‘Serious Dose’ of Pesticide Residue Found in Breast Milk, Study Finds

A "Serious Dose" of Pesticide Residue Found in Breast Milk, Study Finds

Breastfeeding moms are well aware of the importance of their diet choices. Eating a diet loaded with fruits, vegetables, and healthy protein is important because what you eat is likely to make its way to your little bundle of joy via your breast milk. New research now shows that when possible, breastfeeding moms should choose an organic diet to avoid the pesticide residue that may contaminate their breast milk.

Research from the Department of Energy and Environmental Sciences at Chaudhary Devi Lal University in Sirsa found pesticide residue in human breast milk. In fact, researchers found that breast milk contains a “serious dose” of pesticide residue, about .12 mg per kg or 100 times World Health Organization estimates. Researchers collected samples from 40 women and 80 children between 8 months and 2 years of age and found that the pesticide residue was magnified by 10 times in babies after they were breastfed, according to an article in The Daily Mail.

“Pesticides are reaching inside the human body by way of biomagnification. The fodder being given to milch animals is infected and contains residues of pesticides. The residues infect the animal’s milk, which enters the human body by way of consumption. Accumulation of fat-soluble chemicals in the mother’s body produces milk laced with pesticides, which is later magnified ten times when the infant is fed,” Dr Rani Devi, head of the Department of Energy and Environmental Sciences at Chaudhary Devi Lal University, told The Daily Mail Today.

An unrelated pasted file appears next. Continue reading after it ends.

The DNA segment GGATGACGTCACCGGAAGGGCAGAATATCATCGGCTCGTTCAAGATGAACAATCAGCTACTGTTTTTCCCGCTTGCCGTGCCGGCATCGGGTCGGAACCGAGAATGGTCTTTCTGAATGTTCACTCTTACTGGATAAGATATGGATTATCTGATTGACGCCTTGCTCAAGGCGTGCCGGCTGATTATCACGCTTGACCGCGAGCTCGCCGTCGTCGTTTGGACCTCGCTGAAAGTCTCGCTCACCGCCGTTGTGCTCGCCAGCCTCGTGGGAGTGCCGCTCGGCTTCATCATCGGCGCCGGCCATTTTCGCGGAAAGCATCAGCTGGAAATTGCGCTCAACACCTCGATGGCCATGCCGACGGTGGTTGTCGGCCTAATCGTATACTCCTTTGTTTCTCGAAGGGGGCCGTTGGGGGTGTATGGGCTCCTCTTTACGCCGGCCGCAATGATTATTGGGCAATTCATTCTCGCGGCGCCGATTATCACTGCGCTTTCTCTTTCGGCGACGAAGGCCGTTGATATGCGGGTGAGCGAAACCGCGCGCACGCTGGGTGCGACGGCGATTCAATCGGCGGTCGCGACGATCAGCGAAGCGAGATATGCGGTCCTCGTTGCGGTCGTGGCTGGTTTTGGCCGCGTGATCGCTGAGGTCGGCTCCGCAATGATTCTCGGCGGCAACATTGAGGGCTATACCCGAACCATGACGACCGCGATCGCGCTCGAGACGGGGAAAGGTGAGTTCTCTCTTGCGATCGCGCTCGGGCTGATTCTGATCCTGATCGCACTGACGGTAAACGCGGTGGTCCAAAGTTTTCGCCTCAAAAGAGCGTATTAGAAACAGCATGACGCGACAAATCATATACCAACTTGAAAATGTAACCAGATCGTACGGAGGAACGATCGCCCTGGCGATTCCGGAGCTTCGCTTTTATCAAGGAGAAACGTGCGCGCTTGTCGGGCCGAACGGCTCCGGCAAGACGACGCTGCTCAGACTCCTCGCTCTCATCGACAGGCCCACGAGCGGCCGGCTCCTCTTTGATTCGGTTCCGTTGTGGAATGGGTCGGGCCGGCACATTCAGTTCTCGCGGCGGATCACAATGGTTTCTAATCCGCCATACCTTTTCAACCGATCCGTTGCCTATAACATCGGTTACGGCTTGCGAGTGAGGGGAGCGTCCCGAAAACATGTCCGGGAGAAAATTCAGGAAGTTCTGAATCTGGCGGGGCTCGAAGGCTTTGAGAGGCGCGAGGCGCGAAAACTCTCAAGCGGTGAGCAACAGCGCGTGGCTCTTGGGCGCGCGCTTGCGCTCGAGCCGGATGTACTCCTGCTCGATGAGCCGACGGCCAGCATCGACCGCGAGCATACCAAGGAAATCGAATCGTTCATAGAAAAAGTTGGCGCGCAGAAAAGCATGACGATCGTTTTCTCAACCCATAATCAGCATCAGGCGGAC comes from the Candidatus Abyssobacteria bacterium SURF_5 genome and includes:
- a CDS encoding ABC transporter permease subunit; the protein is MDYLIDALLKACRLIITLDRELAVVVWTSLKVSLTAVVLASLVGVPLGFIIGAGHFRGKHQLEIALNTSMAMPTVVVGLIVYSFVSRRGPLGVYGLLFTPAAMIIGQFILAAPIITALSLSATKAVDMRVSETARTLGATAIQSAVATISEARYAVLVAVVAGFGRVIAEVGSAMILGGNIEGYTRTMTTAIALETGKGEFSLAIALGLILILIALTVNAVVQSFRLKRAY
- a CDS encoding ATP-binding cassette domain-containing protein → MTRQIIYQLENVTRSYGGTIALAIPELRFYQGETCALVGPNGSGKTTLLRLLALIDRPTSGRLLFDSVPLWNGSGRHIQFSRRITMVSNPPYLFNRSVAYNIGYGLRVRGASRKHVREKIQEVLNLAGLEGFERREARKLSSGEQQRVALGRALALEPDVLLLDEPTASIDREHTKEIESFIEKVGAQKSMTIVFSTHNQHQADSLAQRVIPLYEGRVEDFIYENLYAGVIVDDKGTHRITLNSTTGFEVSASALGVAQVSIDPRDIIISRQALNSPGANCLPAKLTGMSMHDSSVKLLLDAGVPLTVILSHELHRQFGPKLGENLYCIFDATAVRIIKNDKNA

Another study at Berkeley’s Center for Occupational and Environmental Health also found pesticide residue in breast milk. Researchers said that while in rural populations, pesticide contamination could be due to direct exposure to farmlands, in urban populations like in the Berkeley study, they almost had to come from diet.

According to the article:

“One of the motivations for conducting this investigation was to understand the exposures of neonates so that we could develop better informed epidemiological studies of the health effects,” says [lead author Rosana Hernandez] Weldon. Recently, her co-authors from the CHAMACOS study have found associations between organophosphate pesticides and neurodevelopment. Others have shown that persistent pesticides and PCBs are potential endocrine disruptors.

Researchers still said that while the benefits of breastfeeding including nutrition and mother/baby bonding still outweigh the risks in this study, breastfeeding moms should be aware of their exposure to pesticide residue. In cases where one cannot afford organic foods, make sure to wash off produce. This research shines a light on the persistence of pesticides in our environment and in our bodies. While avoiding all exposure can be difficult, it’s definitely worth taking a long, hard look at your exposure and reducing your risks where possible.

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Image of women breast feeding an infant baby from Shuttershock